• Ho C.Y.
      • Choy C.H.
      • Wattson C.A.
      • Johnson D.E.
      • Botelho R.J.
      The Fab1/PIKfyve phosphoinositide phosphate kinase is not necessary to maintain the pH of lysosomes and of the yeast vacuole.
      ). On the other hand, the original work looking at fab1Δ found that the deletion lead to a rise in vacuolar pH from 6 to 7 (
      • Yamamoto A.
      • DeWald D.B.
      • Boronenkov I.V.
      • Anderson R.A.
      • Emr S.D.
      • Koshland D.
      Novel PI(4)P 5-kinase homologue, Fab1p, essential for normal vacuole function and morphology in yeast.
      ). Still, others have found that phagosomes that lack Fab1 are not acidified, leading to reduced proteolysis, immature Cathepsin D, and inhibited bacterial killing (
      • Buckley C.M.
      • Heath V.L.
      • Guého A.
      • Bosmani C.
      • Knobloch P.
      • Sikakana P.
      • et al.
      PIKfyve/Fab1 is required for efficient V-ATPase and hydrolase delivery to phagosomes, phagosomal killing, and restriction of Legionella infection.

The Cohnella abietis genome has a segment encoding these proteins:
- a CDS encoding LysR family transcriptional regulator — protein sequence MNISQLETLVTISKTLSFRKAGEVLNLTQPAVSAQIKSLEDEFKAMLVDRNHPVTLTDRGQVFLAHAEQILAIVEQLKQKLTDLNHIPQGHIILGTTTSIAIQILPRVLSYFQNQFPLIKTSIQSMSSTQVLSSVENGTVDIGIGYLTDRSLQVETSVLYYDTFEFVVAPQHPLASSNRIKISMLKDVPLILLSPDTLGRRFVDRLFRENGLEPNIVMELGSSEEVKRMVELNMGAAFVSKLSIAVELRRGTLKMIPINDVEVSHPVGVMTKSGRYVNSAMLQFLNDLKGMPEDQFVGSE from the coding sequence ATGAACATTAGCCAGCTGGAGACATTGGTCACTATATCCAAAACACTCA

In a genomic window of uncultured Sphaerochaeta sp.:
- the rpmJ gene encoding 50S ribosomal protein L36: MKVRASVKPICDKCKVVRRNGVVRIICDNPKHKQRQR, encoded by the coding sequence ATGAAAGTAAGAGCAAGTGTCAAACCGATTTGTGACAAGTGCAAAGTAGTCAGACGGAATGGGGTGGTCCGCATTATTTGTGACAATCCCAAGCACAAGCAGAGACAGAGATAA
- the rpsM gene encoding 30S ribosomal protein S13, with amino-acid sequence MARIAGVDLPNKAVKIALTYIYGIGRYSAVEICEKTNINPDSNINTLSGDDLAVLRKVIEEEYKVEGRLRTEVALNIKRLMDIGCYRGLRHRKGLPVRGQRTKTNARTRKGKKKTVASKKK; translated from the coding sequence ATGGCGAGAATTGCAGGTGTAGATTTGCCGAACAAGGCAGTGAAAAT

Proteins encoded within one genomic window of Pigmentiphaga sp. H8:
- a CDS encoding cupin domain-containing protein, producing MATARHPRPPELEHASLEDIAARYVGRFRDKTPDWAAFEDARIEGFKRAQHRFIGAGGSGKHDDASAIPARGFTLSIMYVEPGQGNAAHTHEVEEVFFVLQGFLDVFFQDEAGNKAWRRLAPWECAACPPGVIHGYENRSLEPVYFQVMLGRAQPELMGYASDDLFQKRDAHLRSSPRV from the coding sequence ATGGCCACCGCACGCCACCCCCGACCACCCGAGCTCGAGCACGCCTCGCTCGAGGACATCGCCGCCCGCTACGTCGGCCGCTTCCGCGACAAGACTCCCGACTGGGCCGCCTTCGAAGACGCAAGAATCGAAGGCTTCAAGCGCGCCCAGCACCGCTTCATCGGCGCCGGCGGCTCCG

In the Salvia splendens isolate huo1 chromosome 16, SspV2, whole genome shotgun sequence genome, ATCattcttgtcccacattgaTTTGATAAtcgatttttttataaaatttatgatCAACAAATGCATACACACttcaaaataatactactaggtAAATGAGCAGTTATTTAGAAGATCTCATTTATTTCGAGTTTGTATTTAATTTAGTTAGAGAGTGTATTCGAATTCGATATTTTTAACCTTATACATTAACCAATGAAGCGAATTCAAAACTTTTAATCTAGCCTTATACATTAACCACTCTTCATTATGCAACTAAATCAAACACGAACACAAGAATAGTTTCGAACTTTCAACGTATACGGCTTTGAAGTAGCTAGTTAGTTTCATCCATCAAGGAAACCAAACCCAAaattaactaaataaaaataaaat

).
      To confirm the effects of expressing fab1 mutants on vacuole acidification, we looked at whole cells stained with FM4-64 to label the vacuole and quinacrine to label acidified compartments. Calcofluor White was used to stain the cell walls. As shown in Figure 1E, the vacuoles of WT cells stained brightly with quinacrine. In comparison, cells expressing fab1EEE only lightly stained with quinacrine, further indicating that cells lacking PI(3,5)P2 are defective in vacuole acidification. The reduction in quinacrine fluorescence in fab1EEE relative to WT was starker that what was seen with AO fluorescence, suggesting that tracking AO fluorescence using a plate reader was more sensitive compared to quinacrine and fluorescence microscopy. Finally, we found that fab1T2250A vacuoles stained more brightly compared to WT, which was indicative of augmented acidification and agreed with what was seen with AO fluorescence. While examining fab1EEE is informative, the remainder of the study focuses on the overproduction of PI(3,5)P2 by fab1T2250A.

      Sequestering PI(3,5)P2 affects vacuole acidification

      In Figure 1, we showed that fab1 mutations affected vacuole acidification; however, it was unclear whether PI(3,5)P2 was directly involved. To test this, we sequestered PI(3,5)P2 with a specific lipid binding protein. We used the N terminus (ML1N) of the endolysosomal TRP Mucolipin-1/TRPML1 Ca2+ channel (
      • Dong X.
      • Shen D.
      • Wang X.